Numbers don’t always tell the whole story, but in this case, they’re instructive. California is this country’s leading agriculture state—Texas and Iowa are a respective (and somewhat distant) second and third. California grows 50% of this country’s fruit and vegetables, including 90% of the nation’s strawberries and almost 100% of its walnuts. It produces more than 400 crops, a diversity that is unparalleled anywhere in the world. And the numbers go on and on and on.
Now, agriculture’s close, intertwined partnership with public higher education is not always obvious to many Californians. And this is unfortunate, because it is this partnership that made California agriculture the multi-billion dollar industry it is today, and that made UC the greatest public university in the world.
It’s no coincidence that Lincoln himself spoke of the potential for such a mutually beneficial relationship. As he said, “no other human occupation opens so wide a field for the profitable and agreeable combination of labor with cultivated thought, as agriculture.”
My second proof point is that land-grant universities are integral to the public good.
You see, this country has long depended on the cultivation of strong public-private partnerships. It’s benefited significantly from them, too. One need look no farther than another Lincoln legacy, the transcontinental railroad, for evidence of this. The railroad was built by both government bonds and private rail companies. And the benefit to the American public and its post-Civil War future was simply tremendous.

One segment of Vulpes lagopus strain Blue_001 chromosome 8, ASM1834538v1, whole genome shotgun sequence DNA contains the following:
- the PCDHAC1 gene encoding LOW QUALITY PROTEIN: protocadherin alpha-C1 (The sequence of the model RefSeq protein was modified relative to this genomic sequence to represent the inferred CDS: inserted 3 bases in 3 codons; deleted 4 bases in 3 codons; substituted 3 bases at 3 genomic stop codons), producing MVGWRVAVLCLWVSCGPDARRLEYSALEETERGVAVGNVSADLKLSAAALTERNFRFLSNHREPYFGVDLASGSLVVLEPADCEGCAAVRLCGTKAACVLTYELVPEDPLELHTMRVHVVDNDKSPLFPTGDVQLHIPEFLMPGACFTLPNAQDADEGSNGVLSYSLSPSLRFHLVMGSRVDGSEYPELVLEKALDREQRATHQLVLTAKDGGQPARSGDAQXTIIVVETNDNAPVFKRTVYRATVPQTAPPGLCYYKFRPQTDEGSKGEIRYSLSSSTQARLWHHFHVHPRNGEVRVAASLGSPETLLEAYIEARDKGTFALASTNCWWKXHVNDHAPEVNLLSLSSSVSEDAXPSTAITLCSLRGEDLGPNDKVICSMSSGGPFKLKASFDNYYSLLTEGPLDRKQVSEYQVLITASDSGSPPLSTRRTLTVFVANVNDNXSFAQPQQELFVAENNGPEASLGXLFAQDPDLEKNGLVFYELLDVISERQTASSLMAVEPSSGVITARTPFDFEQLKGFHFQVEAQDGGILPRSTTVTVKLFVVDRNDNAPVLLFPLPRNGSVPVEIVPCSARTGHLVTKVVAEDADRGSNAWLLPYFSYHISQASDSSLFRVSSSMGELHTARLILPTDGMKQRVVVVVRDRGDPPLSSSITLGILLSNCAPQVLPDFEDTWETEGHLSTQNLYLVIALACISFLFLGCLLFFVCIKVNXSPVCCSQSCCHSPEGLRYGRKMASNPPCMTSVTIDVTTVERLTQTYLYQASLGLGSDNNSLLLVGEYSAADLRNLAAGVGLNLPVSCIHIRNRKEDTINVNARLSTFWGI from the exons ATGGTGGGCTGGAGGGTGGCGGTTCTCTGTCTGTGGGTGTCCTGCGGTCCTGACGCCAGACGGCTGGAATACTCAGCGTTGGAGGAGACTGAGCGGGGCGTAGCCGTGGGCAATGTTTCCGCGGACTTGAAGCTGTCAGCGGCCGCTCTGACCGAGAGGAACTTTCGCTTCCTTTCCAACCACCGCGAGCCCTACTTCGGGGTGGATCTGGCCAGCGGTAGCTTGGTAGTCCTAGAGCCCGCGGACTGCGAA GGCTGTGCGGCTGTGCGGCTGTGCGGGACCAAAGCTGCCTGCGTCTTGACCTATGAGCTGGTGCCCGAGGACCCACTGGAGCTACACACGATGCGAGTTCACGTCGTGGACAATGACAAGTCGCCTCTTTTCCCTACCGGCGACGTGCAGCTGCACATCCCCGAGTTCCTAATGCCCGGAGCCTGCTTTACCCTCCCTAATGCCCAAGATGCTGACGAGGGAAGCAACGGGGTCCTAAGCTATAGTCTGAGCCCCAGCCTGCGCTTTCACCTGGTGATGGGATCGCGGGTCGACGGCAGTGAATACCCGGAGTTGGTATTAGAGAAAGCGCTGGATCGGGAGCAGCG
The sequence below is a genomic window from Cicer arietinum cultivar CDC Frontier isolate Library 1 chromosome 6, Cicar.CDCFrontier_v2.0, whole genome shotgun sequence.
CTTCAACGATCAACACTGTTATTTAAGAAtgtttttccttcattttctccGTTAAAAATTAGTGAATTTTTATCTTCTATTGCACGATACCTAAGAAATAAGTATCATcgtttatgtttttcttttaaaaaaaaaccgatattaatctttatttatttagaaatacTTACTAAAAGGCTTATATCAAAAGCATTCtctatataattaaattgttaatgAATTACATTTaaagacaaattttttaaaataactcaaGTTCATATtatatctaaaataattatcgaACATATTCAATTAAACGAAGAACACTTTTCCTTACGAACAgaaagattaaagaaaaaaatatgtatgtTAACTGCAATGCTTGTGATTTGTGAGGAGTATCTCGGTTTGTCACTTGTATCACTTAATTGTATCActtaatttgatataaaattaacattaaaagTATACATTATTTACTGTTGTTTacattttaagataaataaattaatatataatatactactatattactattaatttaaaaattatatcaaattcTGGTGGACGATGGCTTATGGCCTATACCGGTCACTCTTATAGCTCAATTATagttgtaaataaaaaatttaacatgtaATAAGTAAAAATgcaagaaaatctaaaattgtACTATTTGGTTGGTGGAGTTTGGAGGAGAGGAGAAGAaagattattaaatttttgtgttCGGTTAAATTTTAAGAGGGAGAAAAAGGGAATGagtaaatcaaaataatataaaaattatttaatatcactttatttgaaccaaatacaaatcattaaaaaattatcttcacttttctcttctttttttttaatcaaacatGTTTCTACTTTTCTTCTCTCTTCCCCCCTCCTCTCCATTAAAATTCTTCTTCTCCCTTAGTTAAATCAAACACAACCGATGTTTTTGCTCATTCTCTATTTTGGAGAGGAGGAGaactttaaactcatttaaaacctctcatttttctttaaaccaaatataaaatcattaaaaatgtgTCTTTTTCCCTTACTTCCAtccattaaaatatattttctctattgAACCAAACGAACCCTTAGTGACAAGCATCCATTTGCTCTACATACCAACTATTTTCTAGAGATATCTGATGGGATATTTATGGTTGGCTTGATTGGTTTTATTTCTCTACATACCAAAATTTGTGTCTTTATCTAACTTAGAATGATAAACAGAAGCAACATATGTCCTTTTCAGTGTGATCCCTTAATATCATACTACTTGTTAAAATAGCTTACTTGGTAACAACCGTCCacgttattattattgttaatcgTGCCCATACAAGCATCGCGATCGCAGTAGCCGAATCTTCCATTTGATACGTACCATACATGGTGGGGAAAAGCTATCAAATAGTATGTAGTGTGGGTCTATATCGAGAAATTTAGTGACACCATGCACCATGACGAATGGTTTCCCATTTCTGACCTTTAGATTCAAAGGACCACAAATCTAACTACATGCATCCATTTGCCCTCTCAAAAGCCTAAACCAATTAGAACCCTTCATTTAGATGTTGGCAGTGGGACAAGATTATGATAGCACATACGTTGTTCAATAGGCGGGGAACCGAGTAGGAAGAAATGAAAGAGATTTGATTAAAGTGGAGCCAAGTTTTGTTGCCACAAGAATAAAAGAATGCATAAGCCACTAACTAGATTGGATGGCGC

Land-grant universities are also public-private partnerships. They depend on both private and public contributions—in the form of individual tuition and taxpayer support, federal grants and philanthropy. And they contribute overwhelmingly to the public good through broader economic prosperity, an informed democracy, and cultural transmission.
And my third proof point is this:
Since Lincoln signed it into law, the Morrill Act, and its legacy of mass education for all qualified Americans, has survived countless national crises and transition periods.
Everyone here knows that times are tough right now. But that’s especially why now is not the time to throw in the towel and call it a day. The legacy of the Morrill Act is too important to who we are as a society. And it’s one of the only time-tested frameworks we have for building a prosperous future.
Because if there’s one lesson I see from our history, it’s this: particularly when times are hard, we need to invest in education. Lincoln knew that when he signed the Morrill Act in the darkest days of the Civil War. John Adams knew that when he charged the Massachusetts state legislature with the stewardship of public schools during the Revolutionary War. Eisenhower knew that during the Cold War, when he signed the National Education Defense Act.
Call it the American way, if you want, but there is one thing that has set this country, and this state, apart, and it’s this: our willingness to step up and take a stand for education and all that it brings. Even when times are hard.
 Abraham Lincoln, “Address to the Wisconsin State Agricultural Society, Milwaukee, Wisconsin, September 30, 1859”, in Speeches and Writings: 1859-1865, sel. Don E. Fehrenbacher (New York: The Library of America, 1989), 99.